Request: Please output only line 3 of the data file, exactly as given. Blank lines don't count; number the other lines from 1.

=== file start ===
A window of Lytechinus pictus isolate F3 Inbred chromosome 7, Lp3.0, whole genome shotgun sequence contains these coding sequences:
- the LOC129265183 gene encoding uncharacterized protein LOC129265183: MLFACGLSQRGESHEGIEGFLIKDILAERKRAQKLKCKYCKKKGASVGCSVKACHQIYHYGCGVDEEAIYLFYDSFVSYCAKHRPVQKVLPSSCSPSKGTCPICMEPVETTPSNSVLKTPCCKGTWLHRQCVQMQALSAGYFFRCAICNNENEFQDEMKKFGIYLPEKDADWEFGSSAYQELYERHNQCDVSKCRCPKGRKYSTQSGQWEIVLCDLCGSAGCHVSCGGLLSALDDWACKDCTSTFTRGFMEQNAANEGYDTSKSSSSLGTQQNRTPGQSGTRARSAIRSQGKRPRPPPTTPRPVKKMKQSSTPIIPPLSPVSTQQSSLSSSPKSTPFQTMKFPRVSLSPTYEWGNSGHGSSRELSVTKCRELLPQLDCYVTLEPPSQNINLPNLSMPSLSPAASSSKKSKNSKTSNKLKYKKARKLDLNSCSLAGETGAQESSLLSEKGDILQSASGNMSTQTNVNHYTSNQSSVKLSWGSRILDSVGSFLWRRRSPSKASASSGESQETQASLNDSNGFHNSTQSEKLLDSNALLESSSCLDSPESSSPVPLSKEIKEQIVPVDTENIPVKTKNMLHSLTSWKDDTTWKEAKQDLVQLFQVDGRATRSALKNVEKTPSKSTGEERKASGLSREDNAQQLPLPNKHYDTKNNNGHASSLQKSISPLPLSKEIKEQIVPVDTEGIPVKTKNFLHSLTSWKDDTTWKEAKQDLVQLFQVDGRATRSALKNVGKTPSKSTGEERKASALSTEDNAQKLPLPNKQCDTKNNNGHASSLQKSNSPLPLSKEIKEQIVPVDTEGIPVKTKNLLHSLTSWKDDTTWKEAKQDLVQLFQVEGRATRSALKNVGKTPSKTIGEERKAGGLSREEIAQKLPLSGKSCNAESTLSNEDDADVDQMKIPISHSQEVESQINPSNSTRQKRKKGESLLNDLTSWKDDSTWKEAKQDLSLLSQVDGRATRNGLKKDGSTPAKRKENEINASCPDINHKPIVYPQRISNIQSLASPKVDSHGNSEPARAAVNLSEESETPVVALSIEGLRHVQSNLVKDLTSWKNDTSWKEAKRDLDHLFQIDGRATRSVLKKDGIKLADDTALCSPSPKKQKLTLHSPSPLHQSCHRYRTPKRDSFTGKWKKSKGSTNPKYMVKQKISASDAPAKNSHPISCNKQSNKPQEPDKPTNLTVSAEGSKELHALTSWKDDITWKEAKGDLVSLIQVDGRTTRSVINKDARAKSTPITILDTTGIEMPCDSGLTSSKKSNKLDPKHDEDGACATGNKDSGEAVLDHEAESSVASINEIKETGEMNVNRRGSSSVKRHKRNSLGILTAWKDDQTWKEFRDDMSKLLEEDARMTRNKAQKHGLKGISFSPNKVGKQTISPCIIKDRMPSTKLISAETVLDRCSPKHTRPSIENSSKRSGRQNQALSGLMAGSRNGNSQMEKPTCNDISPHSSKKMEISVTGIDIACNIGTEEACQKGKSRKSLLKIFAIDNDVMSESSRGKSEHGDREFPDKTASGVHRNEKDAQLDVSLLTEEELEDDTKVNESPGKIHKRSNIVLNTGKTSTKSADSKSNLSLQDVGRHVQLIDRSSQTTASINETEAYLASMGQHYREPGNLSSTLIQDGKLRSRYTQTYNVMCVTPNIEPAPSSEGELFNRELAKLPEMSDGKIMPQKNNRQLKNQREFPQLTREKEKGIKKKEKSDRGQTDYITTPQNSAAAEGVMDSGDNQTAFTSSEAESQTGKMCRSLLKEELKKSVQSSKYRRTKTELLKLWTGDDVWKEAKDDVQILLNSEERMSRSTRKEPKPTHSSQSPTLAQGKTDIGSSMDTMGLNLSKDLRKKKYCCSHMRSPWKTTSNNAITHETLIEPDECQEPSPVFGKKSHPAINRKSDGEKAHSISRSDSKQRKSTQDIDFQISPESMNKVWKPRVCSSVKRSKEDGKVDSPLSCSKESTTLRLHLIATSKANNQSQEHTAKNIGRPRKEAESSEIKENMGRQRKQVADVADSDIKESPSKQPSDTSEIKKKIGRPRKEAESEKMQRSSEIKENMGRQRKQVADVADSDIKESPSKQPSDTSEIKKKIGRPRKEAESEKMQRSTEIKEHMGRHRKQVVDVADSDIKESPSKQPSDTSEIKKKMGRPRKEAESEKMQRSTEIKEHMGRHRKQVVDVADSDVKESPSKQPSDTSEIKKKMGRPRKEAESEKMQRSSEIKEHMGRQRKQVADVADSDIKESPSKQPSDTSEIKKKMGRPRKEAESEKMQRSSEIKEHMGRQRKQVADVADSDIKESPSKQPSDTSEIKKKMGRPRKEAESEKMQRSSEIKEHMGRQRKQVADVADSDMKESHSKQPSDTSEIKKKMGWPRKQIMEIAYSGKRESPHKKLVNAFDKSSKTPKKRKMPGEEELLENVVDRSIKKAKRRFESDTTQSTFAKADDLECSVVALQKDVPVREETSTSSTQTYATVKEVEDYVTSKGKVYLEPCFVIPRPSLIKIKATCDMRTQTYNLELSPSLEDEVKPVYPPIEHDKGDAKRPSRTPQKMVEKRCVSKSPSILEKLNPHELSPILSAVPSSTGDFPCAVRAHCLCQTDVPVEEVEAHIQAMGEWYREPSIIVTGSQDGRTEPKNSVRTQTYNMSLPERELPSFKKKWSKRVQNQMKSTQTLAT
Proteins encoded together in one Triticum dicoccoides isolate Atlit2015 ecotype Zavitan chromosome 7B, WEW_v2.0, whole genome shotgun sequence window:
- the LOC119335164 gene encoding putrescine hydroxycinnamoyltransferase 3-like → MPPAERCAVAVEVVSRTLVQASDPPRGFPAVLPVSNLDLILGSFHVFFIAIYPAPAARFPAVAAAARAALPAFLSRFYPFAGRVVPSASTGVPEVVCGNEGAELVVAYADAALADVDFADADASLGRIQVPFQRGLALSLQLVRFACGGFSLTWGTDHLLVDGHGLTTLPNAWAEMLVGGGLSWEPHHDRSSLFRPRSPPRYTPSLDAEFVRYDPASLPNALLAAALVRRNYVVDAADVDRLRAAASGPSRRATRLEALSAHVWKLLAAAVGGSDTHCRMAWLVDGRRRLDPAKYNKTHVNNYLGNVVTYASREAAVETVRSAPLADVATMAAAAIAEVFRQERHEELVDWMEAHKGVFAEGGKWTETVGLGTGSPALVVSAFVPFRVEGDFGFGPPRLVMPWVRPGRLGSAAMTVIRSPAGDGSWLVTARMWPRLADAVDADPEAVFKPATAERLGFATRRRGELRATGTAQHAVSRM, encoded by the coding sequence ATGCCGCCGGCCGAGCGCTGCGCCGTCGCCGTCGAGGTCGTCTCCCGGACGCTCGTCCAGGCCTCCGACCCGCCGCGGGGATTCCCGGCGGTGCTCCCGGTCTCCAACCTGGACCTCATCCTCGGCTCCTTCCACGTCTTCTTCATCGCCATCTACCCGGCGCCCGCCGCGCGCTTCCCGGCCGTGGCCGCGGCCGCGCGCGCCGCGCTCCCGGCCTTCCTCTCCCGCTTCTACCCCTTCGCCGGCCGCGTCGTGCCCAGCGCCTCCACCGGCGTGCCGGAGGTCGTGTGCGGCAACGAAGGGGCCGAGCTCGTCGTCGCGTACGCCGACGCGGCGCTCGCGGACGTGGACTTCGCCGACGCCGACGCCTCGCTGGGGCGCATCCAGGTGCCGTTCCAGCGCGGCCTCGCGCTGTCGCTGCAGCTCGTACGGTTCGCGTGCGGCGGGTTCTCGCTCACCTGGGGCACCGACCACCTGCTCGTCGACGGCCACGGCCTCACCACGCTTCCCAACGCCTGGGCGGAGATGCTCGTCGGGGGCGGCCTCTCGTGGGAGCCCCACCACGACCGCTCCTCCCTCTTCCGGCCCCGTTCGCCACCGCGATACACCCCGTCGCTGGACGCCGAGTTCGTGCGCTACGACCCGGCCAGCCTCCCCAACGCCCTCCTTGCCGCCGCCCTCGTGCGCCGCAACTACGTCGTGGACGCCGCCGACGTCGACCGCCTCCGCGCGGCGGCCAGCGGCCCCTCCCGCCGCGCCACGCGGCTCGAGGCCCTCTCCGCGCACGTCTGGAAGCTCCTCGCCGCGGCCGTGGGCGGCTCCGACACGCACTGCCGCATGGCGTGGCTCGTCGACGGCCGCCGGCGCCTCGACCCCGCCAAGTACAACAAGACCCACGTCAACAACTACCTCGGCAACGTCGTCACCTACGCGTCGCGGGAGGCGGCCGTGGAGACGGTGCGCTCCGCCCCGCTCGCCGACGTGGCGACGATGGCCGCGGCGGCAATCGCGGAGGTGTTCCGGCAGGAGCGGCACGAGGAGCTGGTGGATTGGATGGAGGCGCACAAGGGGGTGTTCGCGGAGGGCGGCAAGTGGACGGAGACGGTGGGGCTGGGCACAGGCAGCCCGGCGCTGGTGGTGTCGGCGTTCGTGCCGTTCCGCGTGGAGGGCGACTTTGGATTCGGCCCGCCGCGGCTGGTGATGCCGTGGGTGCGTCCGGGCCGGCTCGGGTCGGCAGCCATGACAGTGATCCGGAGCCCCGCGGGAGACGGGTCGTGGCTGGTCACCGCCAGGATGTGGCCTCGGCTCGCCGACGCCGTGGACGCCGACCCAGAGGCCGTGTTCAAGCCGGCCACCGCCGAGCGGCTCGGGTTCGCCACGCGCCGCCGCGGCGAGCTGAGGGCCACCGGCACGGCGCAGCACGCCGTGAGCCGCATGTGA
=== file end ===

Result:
Proteins encoded together in one Triticum dicoccoides isolate Atlit2015 ecotype Zavitan chromosome 7B, WEW_v2.0, whole genome shotgun sequence window: